This, however, was a peculiar situation that needs to be balanced by 1 Corinthians 14:32: “The spirits of the prophets are subject to the prophets”.

When prophesying, the source of not the human intellect – not even Bible study – but heavenly revelation. Not surprisingly then, in stark contrast to Bible teaching or preaching, both New Testament prophecy and Old Testament prophecy, was associated with dreams and visions:

    Acts 2:17-18  . . . I will pour out my Spirit on all flesh.
    Your sons and your daughters will prophesy.
    Your young men will see visions.
    Your old men will dream dreams.
    Yes, and on my servants and on my handmaidens in those days,
    I will pour out my Spirit, and they will prophesy.

Clearly, this is not the product of going to Bible school, but of a transformational spiritual experience.

The quote is an example of Hebrew poetry, a common feature of which is for a line to echo the meaning of a previous line. Here, dreams and visions are clearly linked with prophecy and are used as virtual synonyms for prophecy. In prose, it is saying that everyone, regardless of age or sex, will manifest prophetic revelations through the outpouring of the God’s Spirit.

This is, of course, about the New Testament gift. The role of visions in New Testament prophecies is spectacularly confirmed in Revelation, which is essentially one continuous vision (e.g. Revelation 1:12-16, 19; 7:1; 9:17).

Clear, Old Testament proof of the connection is found here:

    Numbers 12:6  . . . If there is a prophet among you, I, the Lord, will make myself known to him in a vision. I will speak with him in a dream.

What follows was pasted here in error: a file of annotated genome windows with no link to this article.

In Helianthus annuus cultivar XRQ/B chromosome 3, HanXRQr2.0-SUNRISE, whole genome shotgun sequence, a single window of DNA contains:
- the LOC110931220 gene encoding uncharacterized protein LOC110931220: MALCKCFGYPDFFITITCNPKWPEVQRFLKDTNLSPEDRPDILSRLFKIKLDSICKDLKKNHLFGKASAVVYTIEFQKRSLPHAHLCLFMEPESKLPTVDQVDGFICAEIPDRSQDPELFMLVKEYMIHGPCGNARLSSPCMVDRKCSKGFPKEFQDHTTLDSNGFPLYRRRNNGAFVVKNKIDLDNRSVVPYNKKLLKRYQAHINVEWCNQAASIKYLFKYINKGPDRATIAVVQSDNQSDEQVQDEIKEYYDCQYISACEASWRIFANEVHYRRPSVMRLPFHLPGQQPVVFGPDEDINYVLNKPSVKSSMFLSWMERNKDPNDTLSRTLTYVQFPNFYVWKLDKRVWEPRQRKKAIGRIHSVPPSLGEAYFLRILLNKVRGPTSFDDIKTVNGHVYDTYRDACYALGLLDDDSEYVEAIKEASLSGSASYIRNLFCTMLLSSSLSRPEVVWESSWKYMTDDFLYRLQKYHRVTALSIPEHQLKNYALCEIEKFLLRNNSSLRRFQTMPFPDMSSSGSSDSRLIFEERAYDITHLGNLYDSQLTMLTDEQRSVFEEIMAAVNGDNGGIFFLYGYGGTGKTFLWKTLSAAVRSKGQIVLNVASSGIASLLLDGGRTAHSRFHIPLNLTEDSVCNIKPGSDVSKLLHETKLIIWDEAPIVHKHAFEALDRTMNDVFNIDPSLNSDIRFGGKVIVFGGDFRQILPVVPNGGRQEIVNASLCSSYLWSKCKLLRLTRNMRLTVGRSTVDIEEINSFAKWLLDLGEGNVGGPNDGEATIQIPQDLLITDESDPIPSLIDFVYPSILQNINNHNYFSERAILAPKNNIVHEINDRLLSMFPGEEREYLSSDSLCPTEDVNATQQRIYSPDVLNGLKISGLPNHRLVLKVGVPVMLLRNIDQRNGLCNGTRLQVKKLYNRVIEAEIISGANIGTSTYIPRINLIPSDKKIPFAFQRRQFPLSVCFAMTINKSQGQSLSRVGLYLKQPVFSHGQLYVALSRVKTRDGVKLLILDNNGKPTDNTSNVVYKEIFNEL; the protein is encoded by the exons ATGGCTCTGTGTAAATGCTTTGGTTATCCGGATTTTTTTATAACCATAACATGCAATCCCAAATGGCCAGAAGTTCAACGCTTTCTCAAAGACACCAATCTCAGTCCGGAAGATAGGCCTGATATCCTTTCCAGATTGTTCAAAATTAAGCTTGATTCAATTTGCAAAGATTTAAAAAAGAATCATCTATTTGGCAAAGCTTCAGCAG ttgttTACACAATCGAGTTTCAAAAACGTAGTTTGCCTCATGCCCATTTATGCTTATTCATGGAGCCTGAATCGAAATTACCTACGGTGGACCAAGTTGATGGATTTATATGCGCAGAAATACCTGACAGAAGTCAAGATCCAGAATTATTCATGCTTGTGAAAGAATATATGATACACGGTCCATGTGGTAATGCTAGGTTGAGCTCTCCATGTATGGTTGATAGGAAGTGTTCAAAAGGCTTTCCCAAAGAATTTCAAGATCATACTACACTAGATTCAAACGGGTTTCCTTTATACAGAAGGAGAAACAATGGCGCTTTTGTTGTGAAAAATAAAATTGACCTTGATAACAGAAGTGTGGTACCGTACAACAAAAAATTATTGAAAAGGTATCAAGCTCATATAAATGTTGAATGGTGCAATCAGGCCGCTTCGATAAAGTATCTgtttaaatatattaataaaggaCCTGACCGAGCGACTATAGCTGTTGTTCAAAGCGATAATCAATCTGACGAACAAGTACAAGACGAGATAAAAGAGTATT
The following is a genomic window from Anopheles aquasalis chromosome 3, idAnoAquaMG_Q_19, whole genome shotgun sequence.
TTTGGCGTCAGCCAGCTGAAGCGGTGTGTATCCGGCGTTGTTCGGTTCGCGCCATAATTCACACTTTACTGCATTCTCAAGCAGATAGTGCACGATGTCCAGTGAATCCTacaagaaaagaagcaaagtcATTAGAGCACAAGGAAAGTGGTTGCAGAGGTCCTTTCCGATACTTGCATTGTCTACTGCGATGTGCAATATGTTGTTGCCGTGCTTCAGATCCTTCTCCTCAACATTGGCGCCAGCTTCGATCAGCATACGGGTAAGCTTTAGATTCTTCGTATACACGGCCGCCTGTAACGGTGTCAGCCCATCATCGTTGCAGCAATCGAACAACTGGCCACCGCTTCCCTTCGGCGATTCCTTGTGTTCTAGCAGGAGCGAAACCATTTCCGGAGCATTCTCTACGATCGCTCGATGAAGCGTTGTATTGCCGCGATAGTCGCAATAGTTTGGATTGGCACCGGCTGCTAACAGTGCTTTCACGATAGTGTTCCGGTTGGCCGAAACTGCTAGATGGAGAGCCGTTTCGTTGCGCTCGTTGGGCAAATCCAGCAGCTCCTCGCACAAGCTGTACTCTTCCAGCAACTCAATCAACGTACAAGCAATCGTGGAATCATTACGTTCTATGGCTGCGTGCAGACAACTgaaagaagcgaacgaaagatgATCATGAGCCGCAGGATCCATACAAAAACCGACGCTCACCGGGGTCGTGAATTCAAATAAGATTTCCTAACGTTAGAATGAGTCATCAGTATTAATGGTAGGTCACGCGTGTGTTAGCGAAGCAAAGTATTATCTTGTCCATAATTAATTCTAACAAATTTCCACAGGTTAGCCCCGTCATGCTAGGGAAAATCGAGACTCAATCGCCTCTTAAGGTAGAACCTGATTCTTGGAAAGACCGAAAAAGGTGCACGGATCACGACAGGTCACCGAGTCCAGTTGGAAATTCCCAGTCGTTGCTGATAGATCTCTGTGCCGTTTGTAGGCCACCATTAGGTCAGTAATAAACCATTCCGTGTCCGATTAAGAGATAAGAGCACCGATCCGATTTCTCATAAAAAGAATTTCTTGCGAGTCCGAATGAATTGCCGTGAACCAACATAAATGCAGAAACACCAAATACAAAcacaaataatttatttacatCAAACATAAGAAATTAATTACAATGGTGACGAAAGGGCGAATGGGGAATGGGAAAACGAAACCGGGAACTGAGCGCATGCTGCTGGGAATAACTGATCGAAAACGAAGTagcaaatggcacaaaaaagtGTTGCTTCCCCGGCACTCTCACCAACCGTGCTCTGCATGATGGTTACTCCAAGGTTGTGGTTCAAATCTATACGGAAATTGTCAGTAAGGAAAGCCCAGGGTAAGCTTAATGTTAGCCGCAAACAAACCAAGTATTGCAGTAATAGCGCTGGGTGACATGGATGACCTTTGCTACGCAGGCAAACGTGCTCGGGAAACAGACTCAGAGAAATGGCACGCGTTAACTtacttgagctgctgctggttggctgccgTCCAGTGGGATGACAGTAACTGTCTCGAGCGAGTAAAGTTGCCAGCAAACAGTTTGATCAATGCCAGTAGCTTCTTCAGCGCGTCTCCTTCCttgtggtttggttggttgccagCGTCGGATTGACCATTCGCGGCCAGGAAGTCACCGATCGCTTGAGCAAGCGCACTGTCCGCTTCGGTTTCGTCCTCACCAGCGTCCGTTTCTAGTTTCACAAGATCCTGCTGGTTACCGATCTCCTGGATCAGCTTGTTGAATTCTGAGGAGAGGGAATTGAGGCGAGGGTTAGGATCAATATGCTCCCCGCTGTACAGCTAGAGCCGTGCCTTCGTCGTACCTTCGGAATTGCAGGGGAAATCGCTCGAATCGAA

Hosea 12:10 I have also spoken to the prophets, and I have multiplied visions; and by the ministry of the prophets I have used parables.

Old Testament prophecies were so frequently associated with visions and dreams (and interpretation of dreams) that a full list is too extensive for me to bother with. For a quick glimpse, see Throughout the Old Testament. Without attempting anything exhaustive, it lists thirteen genuine Old Testament prophets who had visions or dreams. Even false prophets had, or claimed to have, dreams and visions (e.g. Deuteronomy 13:1-5; Jeremiah 14:14; 23:16; Ezekiel 12:24; Zechariah 10:2; 13:4).

So much was the genuine gift of prophecy not the product of the intellect, that prophets sometimes initially had no clue of the meaning of what they were seeing/saying:

    1 Peter 1:10-12 Concerning this salvation, the prophets sought and searched diligently. They prophesied of the grace that would come to you, searching for who or what kind of time the Spirit of Christ, which was in them, pointed to . . . To them it was revealed, that they served not themselves, but you, in these things . . . which things angels desire to look into.

    Daniel 7:15-16 As for me, Daniel, my spirit was grieved within my body, and the visions of my head troubled me. I came near to one of those who stood by, and asked him the truth concerning all this. So he told me, and made me know the interpretation of the things.

    Daniel 8:15-16 When I, even I Daniel, had seen the vision, I sought to understand it. Then behold, there stood before me something like the appearance of a man. I heard a man’s voice . . . which called, and said, “Gabriel, make this man understand the vision.”